Based on the ROBIS tool, all except four of the reports identified for this umbrella review were graded as being at high risk of bias. Major potential sources of bias comprised unclear prediabetes definitions and issues with search strategy, data extraction and/or assessment and discussion of the risk of bias of the primary studies. Although ROBIS is a validated Cochrane tool with which to evaluate the risk of bias in such studies, it is limited by the fact that it only distinguishes between high and low risk of bias. However, it has to be emphasised that authors of systematic reviews and meta-analyses should adhere to established guidelines regarding the conduct and reporting of their reviews. In addition, risk of bias evaluation of the primary studies is a crucial aspect in grading of the evidence and needs to be included in meta-analyses.

According to the GRADE tool, cohort studies start with a low certainty of evidence because of the nature of the observational study design, implying the possibility of residual or unknown confounding. We checked the confounders included in all primary studies, and in most of them, important known confounders were considered. Furthermore, in our umbrella review, we upgraded the certainty of evidence when a dose–response gradient was expected. Therefore, we assumed a dose–response gradient in the following situations: when associations were stronger for IFG-defined prediabetes when IFG was defined by the WHO compared with the ADA (different cut-off values); when associations were stronger for IGT- than for IFG-defined prediabetes; or when the original meta-analysis conducted a dose–response meta-analysis. However, we did not investigate dose–response meta-analyses by ourselves, since we investigated prediabetes as a binary variable (yes/no). Moreover, several of the associations in our report were graded as having a low or very low certainty of evidence, showing that more studies are needed to strengthen the evidence.

Strengths and limitations

This umbrella review had several strengths. It provides the first systematic overview of the evidence from meta-analyses on the association between prediabetes and the incidence of ‘diabetes-related’ complications. We extracted data from primary studies and recalculated the SHR after excluding studies that were not in accordance with our a priori defined prediabetes categories. Whenever possible, we calculated effect estimates for all available prediabetes definitions. Risk of bias and certainty of evidence were assessed using the established ROBIS and GRADE tools, respectively. Finally, we identified gaps in the literature pointing towards future research needs.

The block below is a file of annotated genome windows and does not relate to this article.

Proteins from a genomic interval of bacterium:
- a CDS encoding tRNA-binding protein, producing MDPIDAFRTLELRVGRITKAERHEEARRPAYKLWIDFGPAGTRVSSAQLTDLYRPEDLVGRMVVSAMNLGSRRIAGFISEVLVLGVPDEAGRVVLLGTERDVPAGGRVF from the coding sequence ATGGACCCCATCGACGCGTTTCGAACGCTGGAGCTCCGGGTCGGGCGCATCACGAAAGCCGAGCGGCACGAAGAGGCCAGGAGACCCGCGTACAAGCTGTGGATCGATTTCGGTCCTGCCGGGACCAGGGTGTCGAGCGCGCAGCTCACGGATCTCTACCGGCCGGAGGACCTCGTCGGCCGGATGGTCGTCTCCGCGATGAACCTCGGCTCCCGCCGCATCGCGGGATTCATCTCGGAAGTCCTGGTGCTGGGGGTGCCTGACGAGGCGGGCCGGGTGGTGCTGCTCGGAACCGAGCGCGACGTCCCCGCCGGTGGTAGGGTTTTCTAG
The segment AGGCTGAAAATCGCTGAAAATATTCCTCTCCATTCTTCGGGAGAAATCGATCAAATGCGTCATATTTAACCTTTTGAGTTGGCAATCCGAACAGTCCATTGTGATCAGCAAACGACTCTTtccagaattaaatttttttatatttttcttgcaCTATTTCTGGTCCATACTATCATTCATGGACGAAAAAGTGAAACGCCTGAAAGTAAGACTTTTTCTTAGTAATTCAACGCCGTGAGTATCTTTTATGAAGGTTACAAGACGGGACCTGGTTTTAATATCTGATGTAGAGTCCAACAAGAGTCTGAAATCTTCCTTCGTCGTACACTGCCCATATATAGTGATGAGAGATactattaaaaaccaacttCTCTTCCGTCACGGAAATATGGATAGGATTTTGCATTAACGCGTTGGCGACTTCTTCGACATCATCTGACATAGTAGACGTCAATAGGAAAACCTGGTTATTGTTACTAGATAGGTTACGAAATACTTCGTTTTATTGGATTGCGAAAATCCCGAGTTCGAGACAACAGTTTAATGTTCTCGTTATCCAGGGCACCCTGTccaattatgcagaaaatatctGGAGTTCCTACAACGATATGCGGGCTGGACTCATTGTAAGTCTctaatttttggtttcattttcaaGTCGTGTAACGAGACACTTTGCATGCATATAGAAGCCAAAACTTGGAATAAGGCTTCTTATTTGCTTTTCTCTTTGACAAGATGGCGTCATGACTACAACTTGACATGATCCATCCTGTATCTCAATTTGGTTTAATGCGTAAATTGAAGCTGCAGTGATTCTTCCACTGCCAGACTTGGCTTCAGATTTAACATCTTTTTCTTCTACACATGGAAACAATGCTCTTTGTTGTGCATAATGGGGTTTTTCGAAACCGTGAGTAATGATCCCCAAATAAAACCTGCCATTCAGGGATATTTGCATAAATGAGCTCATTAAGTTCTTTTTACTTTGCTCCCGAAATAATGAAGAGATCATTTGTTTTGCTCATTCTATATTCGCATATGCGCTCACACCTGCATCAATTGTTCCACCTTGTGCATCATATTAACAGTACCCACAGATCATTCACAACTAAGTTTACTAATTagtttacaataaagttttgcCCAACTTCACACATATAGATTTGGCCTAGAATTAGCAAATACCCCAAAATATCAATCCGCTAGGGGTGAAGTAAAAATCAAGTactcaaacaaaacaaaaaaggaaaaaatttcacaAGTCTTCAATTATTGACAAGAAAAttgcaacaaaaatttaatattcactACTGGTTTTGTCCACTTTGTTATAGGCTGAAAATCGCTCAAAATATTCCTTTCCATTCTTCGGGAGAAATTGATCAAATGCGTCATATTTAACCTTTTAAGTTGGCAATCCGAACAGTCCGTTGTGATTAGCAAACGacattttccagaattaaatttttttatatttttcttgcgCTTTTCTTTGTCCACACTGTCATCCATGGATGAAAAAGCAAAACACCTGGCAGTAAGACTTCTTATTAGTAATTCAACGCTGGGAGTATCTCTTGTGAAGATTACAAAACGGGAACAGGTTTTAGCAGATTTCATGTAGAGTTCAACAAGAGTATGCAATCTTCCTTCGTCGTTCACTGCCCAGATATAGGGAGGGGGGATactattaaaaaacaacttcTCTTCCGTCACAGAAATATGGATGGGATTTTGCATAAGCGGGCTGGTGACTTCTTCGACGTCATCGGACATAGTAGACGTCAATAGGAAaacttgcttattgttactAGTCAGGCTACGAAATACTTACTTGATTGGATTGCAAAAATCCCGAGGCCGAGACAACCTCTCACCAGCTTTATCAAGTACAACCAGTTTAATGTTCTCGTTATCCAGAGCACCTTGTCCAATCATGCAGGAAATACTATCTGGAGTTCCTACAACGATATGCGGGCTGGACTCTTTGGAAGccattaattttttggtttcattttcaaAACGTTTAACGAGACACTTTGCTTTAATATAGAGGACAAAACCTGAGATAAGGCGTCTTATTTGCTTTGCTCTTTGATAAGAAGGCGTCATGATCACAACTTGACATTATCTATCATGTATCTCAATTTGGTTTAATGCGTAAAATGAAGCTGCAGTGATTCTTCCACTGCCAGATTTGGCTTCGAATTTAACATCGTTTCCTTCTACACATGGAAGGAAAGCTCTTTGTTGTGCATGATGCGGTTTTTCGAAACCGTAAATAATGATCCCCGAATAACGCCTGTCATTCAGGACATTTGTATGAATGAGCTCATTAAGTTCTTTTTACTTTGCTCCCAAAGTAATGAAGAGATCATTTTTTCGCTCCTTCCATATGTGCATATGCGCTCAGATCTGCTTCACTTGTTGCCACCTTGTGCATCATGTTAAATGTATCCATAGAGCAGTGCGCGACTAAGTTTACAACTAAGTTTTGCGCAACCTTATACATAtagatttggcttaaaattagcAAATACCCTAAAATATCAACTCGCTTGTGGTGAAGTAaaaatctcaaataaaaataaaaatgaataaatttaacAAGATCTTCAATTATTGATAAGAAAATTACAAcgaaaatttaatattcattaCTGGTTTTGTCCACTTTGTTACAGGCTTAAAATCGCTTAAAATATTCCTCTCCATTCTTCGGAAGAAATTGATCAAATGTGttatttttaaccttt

Our umbrella review also had limitations, mostly related to the included meta-analyses or primary studies. First, the primary studies included in the identified meta-analyses had an observational design so that residual confounding cannot be ruled out. Second, study participants with prediabetes may have developed type 2 diabetes during the follow-up period, and this was usually not accounted for. Third, for most of the meta-analyses included in this umbrella review, risk of bias was high, and the certainty of evidence for some associations was low or very low, so that future high-quality studies are needed to corroborate our findings. Fourth, we did not explore heterogeneity in subgroups or sensitivity analyses, although whenever possible we differentiated between different prediabetes definitions. Finally, publication bias could not be assessed for most associations because of the small number of primary studies contributing to many of the identified meta-analyses.


Prediabetes was associated with a higher relative risk of all-cause mortality and higher incidences of CV events, CHD, stroke, heart failure, atrial fibrillation, chronic kidney disease, total cancer, liver cancer, hepatocellular carcinoma, breast cancer and all-cause dementia with moderate certainty of evidence. Effect estimates were lower than comparable effect estimates for type 2 diabetes as exposure, suggesting a dose–response gradient in the relationship with complications. For risk of all-cause mortality, the association was stronger for IGT- than for IFG- or HbA1c-defined prediabetes, which points to towards the superior utility of the OGTT in the identification of high-risk individuals. Of note, no meta-analyses were found for associations between prediabetes and common diabetes-related complications such as neuropathy and retinopathy. The consistency of the results, the high global prevalence of prediabetes and the possibility of improving glucose metabolism and related risk factors in people with prediabetes using lifestyle interventions should lead to intensified research in this field. Given the identified research gaps and high risk of bias of the meta-analyses included in this umbrella review, higher-quality studies (both primary studies and meta-analyses) on the associations between prediabetes and multiple health outcomes are required to more robustly estimate the potential medical and cost-related benefits of intervention measures at this stage.